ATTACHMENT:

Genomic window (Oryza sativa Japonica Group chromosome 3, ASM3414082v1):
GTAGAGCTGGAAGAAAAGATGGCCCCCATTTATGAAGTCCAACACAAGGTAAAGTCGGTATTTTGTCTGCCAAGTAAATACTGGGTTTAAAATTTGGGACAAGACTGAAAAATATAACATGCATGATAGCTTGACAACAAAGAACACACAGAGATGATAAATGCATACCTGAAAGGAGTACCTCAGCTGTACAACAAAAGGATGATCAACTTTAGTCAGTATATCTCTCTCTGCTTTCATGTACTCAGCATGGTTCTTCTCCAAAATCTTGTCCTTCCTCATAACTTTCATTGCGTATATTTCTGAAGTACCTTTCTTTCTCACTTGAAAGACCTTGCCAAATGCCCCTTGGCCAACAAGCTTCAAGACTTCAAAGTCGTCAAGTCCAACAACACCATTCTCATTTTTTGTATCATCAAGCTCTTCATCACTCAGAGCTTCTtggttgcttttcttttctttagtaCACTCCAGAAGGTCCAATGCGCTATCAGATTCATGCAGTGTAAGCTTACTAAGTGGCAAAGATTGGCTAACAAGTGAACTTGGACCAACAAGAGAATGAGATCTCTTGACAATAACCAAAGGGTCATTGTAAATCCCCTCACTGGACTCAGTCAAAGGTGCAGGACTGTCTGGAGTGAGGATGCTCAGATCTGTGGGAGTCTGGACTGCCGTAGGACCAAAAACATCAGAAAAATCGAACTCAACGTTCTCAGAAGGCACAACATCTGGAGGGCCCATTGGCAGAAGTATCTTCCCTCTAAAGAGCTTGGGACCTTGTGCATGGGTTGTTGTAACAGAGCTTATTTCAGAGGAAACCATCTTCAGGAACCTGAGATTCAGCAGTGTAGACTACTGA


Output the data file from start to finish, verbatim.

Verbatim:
Genomic window (Oryza sativa Japonica Group chromosome 3, ASM3414082v1):
GTAGAGCTGGAAGAAAAGATGGCCCCCATTTATGAAGTCCAACACAAGGTAAAGTCGGTATTTTGTCTGCCAAGTAAATACTGGGTTTAAAATTTGGGACAAGACTGAAAAATATAACATGCATGATAGCTTGACAACAAAGAACACACAGAGATGATAAATGCATACCTGAAAGGAGTACCTCAGCTGTACAACAAAAGGATGATCAACTTTAGTCAGTATATCTCTCTCTGCTTTCATGTACTCAGCATGGTTCTTCTCCAAAATCTTGTCCTTCCTCATAACTTTCATTGCGTATATTTCTGAAGTACCTTTCTTTCTCACTTGAAAGACCTTGCCAAATGCCCCTTGGCCAACAAGCTTCAAGACTTCAAAGTCGTCAAGTCCAACAACACCATTCTCATTTTTTGTATCATCAAGCTCTTCATCACTCAGAGCTTCTtggttgcttttcttttctttagtaCACTCCAGAAGGTCCAATGCGCTATCAGATTCATGCAGTGTAAGCTTACTAAGTGGCAAAGATTGGCTAACAAGTGAACTTGGACCAACAAGAGAATGAGATCTCTTGACAATAACCAAAGGGTCATTGTAAATCCCCTCACTGGACTCAGTCAAAGGTGCAGGACTGTCTGGAGTGAGGATGCTCAGATCTGTGGGAGTCTGGACTGCCGTAGGACCAAAAACATCAGAAAAATCGAACTCAACGTTCTCAGAAGGCACAACATCTGGAGGGCCCATTGGCAGAAGTATCTTCCCTCTAAAGAGCTTGGGACCTTGTGCATGGGTTGTTGTAACAGAGCTTATTTCAGAGGAAACCATCTTCAGGAACCTGAGATTCAGCAGTGTAGACTACTGA